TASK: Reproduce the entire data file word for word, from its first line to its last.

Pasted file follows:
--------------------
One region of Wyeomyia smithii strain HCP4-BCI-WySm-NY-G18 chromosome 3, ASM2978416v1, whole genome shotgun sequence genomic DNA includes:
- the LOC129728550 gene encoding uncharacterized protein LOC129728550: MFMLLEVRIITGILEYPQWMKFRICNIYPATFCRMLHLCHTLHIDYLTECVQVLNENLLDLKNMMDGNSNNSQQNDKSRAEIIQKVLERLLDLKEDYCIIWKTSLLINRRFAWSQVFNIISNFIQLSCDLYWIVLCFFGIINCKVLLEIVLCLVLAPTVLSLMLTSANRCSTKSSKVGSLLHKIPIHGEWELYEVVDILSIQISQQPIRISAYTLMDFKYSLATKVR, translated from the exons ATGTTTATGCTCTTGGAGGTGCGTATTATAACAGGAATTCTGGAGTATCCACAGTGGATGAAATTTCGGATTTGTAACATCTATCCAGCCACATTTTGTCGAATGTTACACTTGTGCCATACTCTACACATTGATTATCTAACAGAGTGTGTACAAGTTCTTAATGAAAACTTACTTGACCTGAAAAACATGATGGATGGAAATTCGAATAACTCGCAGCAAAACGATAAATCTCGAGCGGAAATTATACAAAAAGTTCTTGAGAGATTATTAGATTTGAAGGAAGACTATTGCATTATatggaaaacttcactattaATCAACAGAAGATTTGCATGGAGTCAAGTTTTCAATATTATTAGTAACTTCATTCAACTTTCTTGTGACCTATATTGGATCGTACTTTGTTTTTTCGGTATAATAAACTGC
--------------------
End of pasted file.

One region of Wyeomyia smithii strain HCP4-BCI-WySm-NY-G18 chromosome 3, ASM2978416v1, whole genome shotgun sequence genomic DNA includes:
- the LOC129728550 gene encoding uncharacterized protein LOC129728550: MFMLLEVRIITGILEYPQWMKFRICNIYPATFCRMLHLCHTLHIDYLTECVQVLNENLLDLKNMMDGNSNNSQQNDKSRAEIIQKVLERLLDLKEDYCIIWKTSLLINRRFAWSQVFNIISNFIQLSCDLYWIVLCFFGIINCKVLLEIVLCLVLAPTVLSLMLTSANRCSTKSSKVGSLLHKIPIHGEWELYEVVDILSIQISQQPIRISAYTLMDFKYSLATKVR, translated from the exons ATGTTTATGCTCTTGGAGGTGCGTATTATAACAGGAATTCTGGAGTATCCACAGTGGATGAAATTTCGGATTTGTAACATCTATCCAGCCACATTTTGTCGAATGTTACACTTGTGCCATACTCTACACATTGATTATCTAACAGAGTGTGTACAAGTTCTTAATGAAAACTTACTTGACCTGAAAAACATGATGGATGGAAATTCGAATAACTCGCAGCAAAACGATAAATCTCGAGCGGAAATTATACAAAAAGTTCTTGAGAGATTATTAGATTTGAAGGAAGACTATTGCATTATatggaaaacttcactattaATCAACAGAAGATTTGCATGGAGTCAAGTTTTCAATATTATTAGTAACTTCATTCAACTTTCTTGTGACCTATATTGGATCGTACTTTGTTTTTTCGGTATAATAAACTGC